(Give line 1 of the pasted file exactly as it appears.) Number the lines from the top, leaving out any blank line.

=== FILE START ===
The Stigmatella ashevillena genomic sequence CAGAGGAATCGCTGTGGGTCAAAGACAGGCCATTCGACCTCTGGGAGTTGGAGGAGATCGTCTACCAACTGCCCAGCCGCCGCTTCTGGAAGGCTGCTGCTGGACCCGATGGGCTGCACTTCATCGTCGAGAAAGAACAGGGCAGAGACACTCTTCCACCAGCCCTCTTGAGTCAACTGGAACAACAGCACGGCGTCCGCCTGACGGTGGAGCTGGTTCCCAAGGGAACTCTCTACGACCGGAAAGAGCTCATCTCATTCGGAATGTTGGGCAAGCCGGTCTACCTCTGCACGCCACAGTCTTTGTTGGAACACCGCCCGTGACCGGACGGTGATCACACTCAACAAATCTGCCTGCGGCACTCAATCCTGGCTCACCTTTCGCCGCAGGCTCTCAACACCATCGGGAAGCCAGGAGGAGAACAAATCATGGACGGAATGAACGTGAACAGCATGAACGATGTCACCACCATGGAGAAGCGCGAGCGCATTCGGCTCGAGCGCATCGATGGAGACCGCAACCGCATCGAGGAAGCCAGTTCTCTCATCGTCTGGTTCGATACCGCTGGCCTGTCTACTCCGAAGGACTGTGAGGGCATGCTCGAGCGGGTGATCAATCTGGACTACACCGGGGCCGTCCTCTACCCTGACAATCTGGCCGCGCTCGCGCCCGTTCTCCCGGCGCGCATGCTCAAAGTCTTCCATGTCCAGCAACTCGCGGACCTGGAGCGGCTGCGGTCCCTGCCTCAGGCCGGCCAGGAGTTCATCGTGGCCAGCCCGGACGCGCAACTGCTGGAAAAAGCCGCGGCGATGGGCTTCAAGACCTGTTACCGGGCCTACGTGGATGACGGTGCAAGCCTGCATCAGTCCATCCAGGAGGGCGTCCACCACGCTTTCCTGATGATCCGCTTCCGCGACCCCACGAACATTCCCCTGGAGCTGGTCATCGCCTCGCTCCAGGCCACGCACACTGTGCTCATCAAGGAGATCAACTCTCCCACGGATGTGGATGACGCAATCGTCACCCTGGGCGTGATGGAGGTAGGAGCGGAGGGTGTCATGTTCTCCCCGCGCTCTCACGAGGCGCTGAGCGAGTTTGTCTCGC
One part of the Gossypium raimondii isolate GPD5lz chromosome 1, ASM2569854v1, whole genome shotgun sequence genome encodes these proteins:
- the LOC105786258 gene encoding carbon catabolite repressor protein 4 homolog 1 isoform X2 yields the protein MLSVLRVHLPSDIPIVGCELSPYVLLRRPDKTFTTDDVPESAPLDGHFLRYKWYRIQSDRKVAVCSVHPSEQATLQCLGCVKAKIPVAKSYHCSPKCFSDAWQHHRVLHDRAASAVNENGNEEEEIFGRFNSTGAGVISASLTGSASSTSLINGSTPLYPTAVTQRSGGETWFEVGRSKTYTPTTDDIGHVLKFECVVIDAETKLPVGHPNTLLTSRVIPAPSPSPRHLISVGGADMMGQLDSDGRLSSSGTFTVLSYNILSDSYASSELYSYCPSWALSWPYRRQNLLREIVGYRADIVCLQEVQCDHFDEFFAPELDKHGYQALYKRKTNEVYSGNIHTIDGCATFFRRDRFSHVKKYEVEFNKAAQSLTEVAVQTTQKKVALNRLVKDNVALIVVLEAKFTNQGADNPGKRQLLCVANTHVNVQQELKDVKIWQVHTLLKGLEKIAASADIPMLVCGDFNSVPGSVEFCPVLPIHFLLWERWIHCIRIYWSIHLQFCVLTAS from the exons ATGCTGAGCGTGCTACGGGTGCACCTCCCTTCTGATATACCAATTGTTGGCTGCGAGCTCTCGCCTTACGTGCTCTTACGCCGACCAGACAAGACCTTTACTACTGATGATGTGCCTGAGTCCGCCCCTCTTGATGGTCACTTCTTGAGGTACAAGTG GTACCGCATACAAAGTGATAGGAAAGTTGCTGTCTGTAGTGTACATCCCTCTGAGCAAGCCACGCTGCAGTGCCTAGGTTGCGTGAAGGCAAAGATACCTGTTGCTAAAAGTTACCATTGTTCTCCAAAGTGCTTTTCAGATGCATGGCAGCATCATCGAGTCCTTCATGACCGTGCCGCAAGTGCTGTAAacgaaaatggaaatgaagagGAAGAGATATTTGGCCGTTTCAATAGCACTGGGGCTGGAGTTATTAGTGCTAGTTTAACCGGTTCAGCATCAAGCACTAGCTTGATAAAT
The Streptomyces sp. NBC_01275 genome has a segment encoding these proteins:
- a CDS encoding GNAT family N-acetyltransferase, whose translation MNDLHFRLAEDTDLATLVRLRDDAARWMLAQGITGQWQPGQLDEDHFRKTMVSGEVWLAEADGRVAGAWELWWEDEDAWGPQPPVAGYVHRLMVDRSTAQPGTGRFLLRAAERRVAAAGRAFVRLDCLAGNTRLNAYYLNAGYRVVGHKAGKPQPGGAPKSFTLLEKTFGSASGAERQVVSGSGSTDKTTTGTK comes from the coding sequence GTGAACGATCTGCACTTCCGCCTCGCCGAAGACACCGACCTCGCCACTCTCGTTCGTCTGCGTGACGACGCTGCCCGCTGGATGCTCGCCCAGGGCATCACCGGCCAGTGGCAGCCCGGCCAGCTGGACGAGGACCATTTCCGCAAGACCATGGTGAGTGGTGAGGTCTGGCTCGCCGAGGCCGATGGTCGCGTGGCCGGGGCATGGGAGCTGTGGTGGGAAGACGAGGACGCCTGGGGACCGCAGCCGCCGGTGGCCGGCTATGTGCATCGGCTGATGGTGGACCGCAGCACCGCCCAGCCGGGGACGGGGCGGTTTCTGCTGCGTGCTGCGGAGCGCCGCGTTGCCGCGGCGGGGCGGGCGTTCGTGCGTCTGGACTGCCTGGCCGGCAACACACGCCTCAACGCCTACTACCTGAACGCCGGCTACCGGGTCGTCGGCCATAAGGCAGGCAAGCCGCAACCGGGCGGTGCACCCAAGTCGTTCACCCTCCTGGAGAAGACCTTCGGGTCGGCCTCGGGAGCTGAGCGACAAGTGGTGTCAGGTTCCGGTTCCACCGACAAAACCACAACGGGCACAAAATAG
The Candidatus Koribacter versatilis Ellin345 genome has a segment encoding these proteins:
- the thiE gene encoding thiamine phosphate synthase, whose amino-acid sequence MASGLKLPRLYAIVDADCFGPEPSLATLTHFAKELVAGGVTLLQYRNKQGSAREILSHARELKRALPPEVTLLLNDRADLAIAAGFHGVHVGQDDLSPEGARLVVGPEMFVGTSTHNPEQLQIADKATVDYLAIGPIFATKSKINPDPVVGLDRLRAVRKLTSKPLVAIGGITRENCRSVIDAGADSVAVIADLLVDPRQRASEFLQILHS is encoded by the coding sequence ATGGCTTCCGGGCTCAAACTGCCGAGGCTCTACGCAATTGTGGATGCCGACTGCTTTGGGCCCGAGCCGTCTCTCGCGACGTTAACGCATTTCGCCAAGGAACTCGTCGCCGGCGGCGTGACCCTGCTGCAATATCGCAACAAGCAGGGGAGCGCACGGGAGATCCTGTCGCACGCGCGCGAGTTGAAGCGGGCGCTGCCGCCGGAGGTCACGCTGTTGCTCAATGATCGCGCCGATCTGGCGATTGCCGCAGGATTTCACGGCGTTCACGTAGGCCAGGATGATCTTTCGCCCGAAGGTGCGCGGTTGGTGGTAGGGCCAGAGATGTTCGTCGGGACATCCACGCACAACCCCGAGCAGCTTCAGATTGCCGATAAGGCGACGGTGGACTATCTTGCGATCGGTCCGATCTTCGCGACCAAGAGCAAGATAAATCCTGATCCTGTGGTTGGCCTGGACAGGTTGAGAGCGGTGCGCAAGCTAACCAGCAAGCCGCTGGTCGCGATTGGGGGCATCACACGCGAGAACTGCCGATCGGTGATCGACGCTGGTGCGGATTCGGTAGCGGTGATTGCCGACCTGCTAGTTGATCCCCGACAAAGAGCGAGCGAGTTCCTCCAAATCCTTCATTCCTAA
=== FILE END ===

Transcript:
The Stigmatella ashevillena genomic sequence CAGAGGAATCGCTGTGGGTCAAAGACAGGCCATTCGACCTCTGGGAGTTGGAGGAGATCGTCTACCAACTGCCCAGCCGCCGCTTCTGGAAGGCTGCTGCTGGACCCGATGGGCTGCACTTCATCGTCGAGAAAGAACAGGGCAGAGACACTCTTCCACCAGCCCTCTTGAGTCAACTGGAACAACAGCACGGCGTCCGCCTGACGGTGGAGCTGGTTCCCAAGGGAACTCTCTACGACCGGAAAGAGCTCATCTCATTCGGAATGTTGGGCAAGCCGGTCTACCTCTGCACGCCACAGTCTTTGTTGGAACACCGCCCGTGACCGGACGGTGATCACACTCAACAAATCTGCCTGCGGCACTCAATCCTGGCTCACCTTTCGCCGCAGGCTCTCAACACCATCGGGAAGCCAGGAGGAGAACAAATCATGGACGGAATGAACGTGAACAGCATGAACGATGTCACCACCATGGAGAAGCGCGAGCGCATTCGGCTCGAGCGCATCGATGGAGACCGCAACCGCATCGAGGAAGCCAGTTCTCTCATCGTCTGGTTCGATACCGCTGGCCTGTCTACTCCGAAGGACTGTGAGGGCATGCTCGAGCGGGTGATCAATCTGGACTACACCGGGGCCGTCCTCTACCCTGACAATCTGGCCGCGCTCGCGCCCGTTCTCCCGGCGCGCATGCTCAAAGTCTTCCATGTCCAGCAACTCGCGGACCTGGAGCGGCTGCGGTCCCTGCCTCAGGCCGGCCAGGAGTTCATCGTGGCCAGCCCGGACGCGCAACTGCTGGAAAAAGCCGCGGCGATGGGCTTCAAGACCTGTTACCGGGCCTACGTGGATGACGGTGCAAGCCTGCATCAGTCCATCCAGGAGGGCGTCCACCACGCTTTCCTGATGATCCGCTTCCGCGACCCCACGAACATTCCCCTGGAGCTGGTCATCGCCTCGCTCCAGGCCACGCACACTGTGCTCATCAAGGAGATCAACTCTCCCACGGATGTGGATGACGCAATCGTCACCCTGGGCGTGATGGAGGTAGGAGCGGAGGGTGTCATGTTCTCCCCGCGCTCTCACGAGGCGCTGAGCGAGTTTGTCTCGC